In a recent opinion piece in The Wall Street Journal, Republican Senators John McCain and Lindsey Graham argue that President Obama should invade Syria and overthrow Bashar Assad in order to defeat the Islamic State in Iraq and Syria (ISIS). For Senators McCain and Graham, it seems that no matter the question, the answer is always war.
They open the piece by stating:
“The airstrikes and other actions President Obama is taking against Islamic State deserve bipartisan support. They are beginning to degrade the terrorist group, also known as ISIS, but will not destroy it, for one reason above all: The administration still has no effective policy to remove Bashar Assad from power and end the conflict in Syria. Administration officials have called their approach ‘ISIS first.’ As for Mr. Assad, in the words of Gen. Martin Dempsey, chairman of the Joint Chiefs, the administration will ‘defer that challenge into the future.’ This is not a luxury we get to choose. And Mr. Obama himself recently said he does ‘recognize the contradiction’ in his own policy—which is that by confronting Islamic State but not Assad, the U.S. may unintentionally benefit the ruler whose ouster he continues, rightly, to demand.”
Of course, a similar contradiction lies in the Senators’ own so-called plan: by confronting Assad, the U.S. would benefit the terrorist group known as ISIS, one of whose stated objectives is precisely to overthrow the Assad regime. Ignoring this obvious flaw in their own logic, they continue:
“Mr. Assad all but created Islamic State through his slaughter of nearly 200,000 Syrians, and he has knowingly allowed the group to grow and operate with impunity inside the country when it suits his purposes. Until we confront this reality, we can continue to degrade Islamic State in Syria, but Mr. Assad’s barbarism will continue to empower it.”
Again, one could argue that it was U.S. interventionism that all but created the Islamic State. Although President Obama famously backed down from his “red line” threat against Assad, the U.S. government continued to funnel weapons, money, and training to the so-called “moderate” rebels in Syria. Not surprisingly, McCain’s thoroughly-vetted “good” rebels turned out to be remarkably cozy with the “bad” rebels who formed ISIS, and many of those same weapons wound up in ISIS hands, enabling them to steamroll over two-thirds of the territory of Iraq, raping, looting, crucifying, and beheading people all along the way. Now McCain and Graham want to commit American forces to an even more profound intervention, in the vain hope that this time they will get it “right.”
They close their piece with the following paragraph:
“The reality is that defeating Islamic State also requires defeating Bashar Assad. Avoiding this reality, as Mr. Obama still tries to do, will only postpone the problem at growing risk to Syrian lives and American security. And when Syria deteriorates further, as it surely will, the U.S. will be compelled to respond once again, but our options will be fewer, worse and costlier.”
There are several problems, I believe, with their analysis (and this is by no means an exhaustive list).
To start, the Senators spend a great deal of time describing the danger Assad and ISIS pose to the Syrian people (and there should be no doubt in anyone’s mind that ISIS terrorists are unspeakably evil and that the world would be a much better place without them in it). But at no point do McCain and Graham explain how ISIS represents an existential threat to the United States, which should presumably factor somewhere into a decision by the U.S. government to invade yet another country. ISIS certainly poses a grave problem for the long-suffering people of the Middle East, but the direct threat posed to the people of, say, the American Midwest is much less clear. ISIS may boast about raising the black flag of jihad over the White House, but so far they haven’t even been able to knock Assad out of the box (although Senators McCain and Graham would like to lend them a hand).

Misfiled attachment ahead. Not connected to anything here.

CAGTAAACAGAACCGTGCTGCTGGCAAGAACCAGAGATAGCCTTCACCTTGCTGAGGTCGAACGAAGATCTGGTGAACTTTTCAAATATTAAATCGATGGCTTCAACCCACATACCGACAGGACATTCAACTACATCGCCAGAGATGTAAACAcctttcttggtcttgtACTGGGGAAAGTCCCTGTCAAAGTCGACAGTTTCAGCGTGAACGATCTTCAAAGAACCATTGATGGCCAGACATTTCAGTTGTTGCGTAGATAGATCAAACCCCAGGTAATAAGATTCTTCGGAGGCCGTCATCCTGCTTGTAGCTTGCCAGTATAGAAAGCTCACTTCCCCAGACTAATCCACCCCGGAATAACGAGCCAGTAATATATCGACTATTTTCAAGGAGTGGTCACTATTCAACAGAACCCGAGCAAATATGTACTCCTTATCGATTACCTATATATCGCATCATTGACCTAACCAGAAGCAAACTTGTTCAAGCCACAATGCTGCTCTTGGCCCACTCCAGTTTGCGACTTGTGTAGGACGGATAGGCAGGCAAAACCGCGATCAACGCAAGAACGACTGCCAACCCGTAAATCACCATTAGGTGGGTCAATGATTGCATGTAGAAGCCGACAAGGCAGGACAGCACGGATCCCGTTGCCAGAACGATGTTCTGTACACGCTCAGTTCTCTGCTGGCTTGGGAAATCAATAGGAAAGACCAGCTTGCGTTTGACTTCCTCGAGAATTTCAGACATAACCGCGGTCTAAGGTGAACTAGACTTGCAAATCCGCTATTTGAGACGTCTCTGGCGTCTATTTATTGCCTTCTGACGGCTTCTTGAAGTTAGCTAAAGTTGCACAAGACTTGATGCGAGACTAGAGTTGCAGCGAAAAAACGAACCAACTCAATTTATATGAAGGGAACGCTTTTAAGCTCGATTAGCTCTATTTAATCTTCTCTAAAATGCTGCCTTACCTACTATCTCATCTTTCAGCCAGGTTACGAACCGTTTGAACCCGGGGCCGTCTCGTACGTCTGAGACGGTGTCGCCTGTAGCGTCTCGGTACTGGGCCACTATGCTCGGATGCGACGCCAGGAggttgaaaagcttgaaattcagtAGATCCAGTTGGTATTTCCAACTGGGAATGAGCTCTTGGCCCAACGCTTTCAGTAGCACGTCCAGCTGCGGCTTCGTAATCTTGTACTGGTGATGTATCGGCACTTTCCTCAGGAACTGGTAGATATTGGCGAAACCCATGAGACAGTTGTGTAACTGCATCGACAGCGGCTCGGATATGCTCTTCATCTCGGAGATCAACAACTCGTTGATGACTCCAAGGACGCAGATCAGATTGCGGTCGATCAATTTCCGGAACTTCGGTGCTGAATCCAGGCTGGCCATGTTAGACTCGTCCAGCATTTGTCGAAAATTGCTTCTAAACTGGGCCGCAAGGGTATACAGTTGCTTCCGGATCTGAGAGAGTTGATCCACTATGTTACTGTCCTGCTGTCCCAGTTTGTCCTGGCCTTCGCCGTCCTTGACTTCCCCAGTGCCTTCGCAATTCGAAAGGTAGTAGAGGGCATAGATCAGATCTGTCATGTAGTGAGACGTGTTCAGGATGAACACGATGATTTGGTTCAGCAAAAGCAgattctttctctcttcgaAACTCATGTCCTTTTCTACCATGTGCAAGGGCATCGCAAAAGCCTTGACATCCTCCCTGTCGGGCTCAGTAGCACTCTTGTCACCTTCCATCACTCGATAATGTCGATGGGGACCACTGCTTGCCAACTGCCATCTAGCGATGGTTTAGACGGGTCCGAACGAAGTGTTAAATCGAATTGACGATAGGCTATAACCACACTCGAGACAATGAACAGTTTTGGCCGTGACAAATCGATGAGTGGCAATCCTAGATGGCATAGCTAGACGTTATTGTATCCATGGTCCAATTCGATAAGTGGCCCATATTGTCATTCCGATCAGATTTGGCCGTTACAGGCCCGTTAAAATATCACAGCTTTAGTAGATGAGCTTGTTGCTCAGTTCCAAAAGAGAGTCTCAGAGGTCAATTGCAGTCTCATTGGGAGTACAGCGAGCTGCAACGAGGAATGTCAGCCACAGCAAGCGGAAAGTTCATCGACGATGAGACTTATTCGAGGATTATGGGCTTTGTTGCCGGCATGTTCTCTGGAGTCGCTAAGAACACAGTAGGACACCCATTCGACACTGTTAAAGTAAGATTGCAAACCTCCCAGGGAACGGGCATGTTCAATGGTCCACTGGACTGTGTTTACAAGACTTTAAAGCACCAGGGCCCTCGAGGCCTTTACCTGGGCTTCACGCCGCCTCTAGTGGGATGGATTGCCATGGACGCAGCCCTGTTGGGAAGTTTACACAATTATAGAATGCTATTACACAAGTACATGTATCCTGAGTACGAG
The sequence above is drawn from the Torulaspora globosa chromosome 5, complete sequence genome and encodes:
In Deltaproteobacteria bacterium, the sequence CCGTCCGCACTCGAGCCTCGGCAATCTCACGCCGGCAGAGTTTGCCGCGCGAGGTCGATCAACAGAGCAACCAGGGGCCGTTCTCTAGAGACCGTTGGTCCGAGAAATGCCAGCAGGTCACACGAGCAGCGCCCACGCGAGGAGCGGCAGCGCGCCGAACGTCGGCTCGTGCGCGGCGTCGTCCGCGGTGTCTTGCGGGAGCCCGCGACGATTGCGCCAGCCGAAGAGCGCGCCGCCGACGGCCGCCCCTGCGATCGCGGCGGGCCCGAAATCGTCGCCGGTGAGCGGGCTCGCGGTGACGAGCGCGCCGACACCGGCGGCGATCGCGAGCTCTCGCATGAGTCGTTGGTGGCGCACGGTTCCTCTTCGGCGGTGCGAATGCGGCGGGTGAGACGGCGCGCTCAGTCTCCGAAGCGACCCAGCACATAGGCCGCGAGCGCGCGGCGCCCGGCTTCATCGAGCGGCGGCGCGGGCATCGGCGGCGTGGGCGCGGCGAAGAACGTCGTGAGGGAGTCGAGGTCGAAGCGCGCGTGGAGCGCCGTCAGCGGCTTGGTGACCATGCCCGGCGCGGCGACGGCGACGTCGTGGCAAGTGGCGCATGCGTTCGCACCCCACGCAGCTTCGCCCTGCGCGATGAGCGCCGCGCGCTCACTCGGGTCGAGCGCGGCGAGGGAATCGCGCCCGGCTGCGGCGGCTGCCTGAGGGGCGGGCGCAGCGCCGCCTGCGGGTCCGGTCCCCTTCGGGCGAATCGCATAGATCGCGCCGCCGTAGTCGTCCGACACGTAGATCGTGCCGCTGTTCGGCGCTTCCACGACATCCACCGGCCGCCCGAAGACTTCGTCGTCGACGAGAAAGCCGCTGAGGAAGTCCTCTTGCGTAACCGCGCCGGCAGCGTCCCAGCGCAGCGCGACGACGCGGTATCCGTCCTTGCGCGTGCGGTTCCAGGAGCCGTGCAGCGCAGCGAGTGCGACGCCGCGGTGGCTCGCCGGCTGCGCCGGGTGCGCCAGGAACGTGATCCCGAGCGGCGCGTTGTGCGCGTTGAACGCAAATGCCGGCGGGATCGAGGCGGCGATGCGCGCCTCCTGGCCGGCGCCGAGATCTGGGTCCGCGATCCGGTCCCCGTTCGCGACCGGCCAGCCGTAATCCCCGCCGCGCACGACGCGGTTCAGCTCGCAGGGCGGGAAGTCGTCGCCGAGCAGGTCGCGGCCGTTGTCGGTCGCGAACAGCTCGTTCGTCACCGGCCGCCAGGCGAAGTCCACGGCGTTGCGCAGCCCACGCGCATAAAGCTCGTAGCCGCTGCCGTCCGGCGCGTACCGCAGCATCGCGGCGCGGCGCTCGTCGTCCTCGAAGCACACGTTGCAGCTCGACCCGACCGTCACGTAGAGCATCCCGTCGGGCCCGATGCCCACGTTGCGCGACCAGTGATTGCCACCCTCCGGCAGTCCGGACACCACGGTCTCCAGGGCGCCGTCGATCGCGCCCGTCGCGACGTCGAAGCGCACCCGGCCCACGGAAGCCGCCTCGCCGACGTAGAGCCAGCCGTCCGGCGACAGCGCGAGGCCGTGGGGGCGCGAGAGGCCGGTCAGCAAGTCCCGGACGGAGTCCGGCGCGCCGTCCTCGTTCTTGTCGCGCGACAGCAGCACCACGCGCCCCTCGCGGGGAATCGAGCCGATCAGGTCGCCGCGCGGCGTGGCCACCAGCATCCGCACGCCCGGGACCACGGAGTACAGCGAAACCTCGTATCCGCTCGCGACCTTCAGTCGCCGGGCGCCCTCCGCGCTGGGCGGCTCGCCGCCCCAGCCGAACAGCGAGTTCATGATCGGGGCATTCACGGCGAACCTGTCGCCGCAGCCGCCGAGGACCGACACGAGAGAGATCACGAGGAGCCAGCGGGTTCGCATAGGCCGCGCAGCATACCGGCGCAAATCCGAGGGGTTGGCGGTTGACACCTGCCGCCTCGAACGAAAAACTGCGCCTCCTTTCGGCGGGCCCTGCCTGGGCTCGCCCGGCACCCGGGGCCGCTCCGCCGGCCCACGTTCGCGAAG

And despite all of their handwringing, at no point do the dynamic neocon duo suggest drawing up a Declaration of War against Syria, as Congress (the branch of government in which they serve) is required by the Constitution to do. At no point do they explain how the United States government would manage a post-Assad Syria. Given the debacles of prior U.S. interventions in both Iraq and Libya (which contributed in no small part to the rise of ISIS in the first place), one might think this question would be foremost on even the most hawkish neocon mind, but McCain and Graham have shown themselves to be impervious to learning from past mistakes. Indeed, the last we heard from McCain on any post-invasion plans was an angry “I told you so moment” on the floor of the Senate, in which he blamed President Obama for pulling out of Iraq “too soon” (a mere eleven years after the initial invasion). But then again, John McCain is an expert at “truncating the antecedents,” and this latest episode is no exception. Non-interventionists can (and do) remind the neocons that they warned of the Pandora’s box that would be opened by invading Iraq in the first place (and by bombing Afghanistan, Iraq, Pakistan, Somalia, Yemen, Libya and Syria to boot). There is no reason to think another American military operation in the region would do anything to close that box.
Perhaps there was simply not enough space in the pages of The Wall Street Journal for the Senators to make a more convincing case, but after more than a decade of disastrous elective wars cheered by the likes of John McCain and Lindsey Graham, I’m afraid I’ll need a bit more justification to support yet another strategic blunder of dubious legality.